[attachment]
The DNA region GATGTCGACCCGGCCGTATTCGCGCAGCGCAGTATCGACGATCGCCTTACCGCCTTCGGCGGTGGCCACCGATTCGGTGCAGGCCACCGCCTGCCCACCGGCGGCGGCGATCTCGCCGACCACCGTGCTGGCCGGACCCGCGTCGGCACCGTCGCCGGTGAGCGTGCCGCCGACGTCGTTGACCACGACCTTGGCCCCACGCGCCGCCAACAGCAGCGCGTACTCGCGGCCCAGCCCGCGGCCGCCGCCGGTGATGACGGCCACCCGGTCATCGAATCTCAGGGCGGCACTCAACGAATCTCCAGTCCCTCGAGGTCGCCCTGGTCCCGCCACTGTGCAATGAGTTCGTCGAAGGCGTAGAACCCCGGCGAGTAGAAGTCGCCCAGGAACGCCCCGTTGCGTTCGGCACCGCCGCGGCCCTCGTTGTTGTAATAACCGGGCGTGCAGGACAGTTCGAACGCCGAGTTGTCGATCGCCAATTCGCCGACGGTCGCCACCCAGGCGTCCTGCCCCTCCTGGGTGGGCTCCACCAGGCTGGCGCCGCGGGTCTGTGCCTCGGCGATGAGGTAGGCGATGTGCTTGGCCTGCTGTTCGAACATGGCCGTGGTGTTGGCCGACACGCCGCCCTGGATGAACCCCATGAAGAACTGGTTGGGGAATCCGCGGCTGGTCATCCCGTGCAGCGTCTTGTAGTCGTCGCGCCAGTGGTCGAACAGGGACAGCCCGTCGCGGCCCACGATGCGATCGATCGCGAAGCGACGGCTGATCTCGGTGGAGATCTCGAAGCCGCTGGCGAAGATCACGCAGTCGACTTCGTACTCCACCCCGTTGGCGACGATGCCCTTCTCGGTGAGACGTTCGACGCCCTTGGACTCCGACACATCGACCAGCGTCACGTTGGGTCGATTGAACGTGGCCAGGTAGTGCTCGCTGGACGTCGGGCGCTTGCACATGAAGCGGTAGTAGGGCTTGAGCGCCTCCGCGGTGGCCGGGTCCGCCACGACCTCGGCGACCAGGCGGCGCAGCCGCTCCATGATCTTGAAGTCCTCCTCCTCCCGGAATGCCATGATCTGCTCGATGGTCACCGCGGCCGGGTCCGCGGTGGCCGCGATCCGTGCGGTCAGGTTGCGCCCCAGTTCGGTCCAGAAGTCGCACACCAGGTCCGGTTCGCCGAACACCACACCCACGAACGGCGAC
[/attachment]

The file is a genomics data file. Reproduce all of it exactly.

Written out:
The DNA region GATGTCGACCCGGCCGTATTCGCGCAGCGCAGTATCGACGATCGCCTTACCGCCTTCGGCGGTGGCCACCGATTCGGTGCAGGCCACCGCCTGCCCACCGGCGGCGGCGATCTCGCCGACCACCGTGCTGGCCGGACCCGCGTCGGCACCGTCGCCGGTGAGCGTGCCGCCGACGTCGTTGACCACGACCTTGGCCCCACGCGCCGCCAACAGCAGCGCGTACTCGCGGCCCAGCCCGCGGCCGCCGCCGGTGATGACGGCCACCCGGTCATCGAATCTCAGGGCGGCACTCAACGAATCTCCAGTCCCTCGAGGTCGCCCTGGTCCCGCCACTGTGCAATGAGTTCGTCGAAGGCGTAGAACCCCGGCGAGTAGAAGTCGCCCAGGAACGCCCCGTTGCGTTCGGCACCGCCGCGGCCCTCGTTGTTGTAATAACCGGGCGTGCAGGACAGTTCGAACGCCGAGTTGTCGATCGCCAATTCGCCGACGGTCGCCACCCAGGCGTCCTGCCCCTCCTGGGTGGGCTCCACCAGGCTGGCGCCGCGGGTCTGTGCCTCGGCGATGAGGTAGGCGATGTGCTTGGCCTGCTGTTCGAACATGGCCGTGGTGTTGGCCGACACGCCGCCCTGGATGAACCCCATGAAGAACTGGTTGGGGAATCCGCGGCTGGTCATCCCGTGCAGCGTCTTGTAGTCGTCGCGCCAGTGGTCGAACAGGGACAGCCCGTCGCGGCCCACGATGCGATCGATCGCGAAGCGACGGCTGATCTCGGTGGAGATCTCGAAGCCGCTGGCGAAGATCACGCAGTCGACTTCGTACTCCACCCCGTTGGCGACGATGCCCTTCTCGGTGAGACGTTCGACGCCCTTGGACTCCGACACATCGACCAGCGTCACGTTGGGTCGATTGAACGTGGCCAGGTAGTGCTCGCTGGACGTCGGGCGCTTGCACATGAAGCGGTAGTAGGGCTTGAGCGCCTCCGCGGTGGCCGGGTCCGCCACGACCTCGGCGACCAGGCGGCGCAGCCGCTCCATGATCTTGAAGTCCTCCTCCTCCCGGAATGCCATGATCTGCTCGATGGTCACCGCGGCCGGGTCCGCGGTGGCCGCGATCCGTGCGGTCAGGTTGCGCCCCAGTTCGGTCCAGAAGTCGCACACCAGGTCCGGTTCGCCGAACACCACACCCACGAACGGCGAC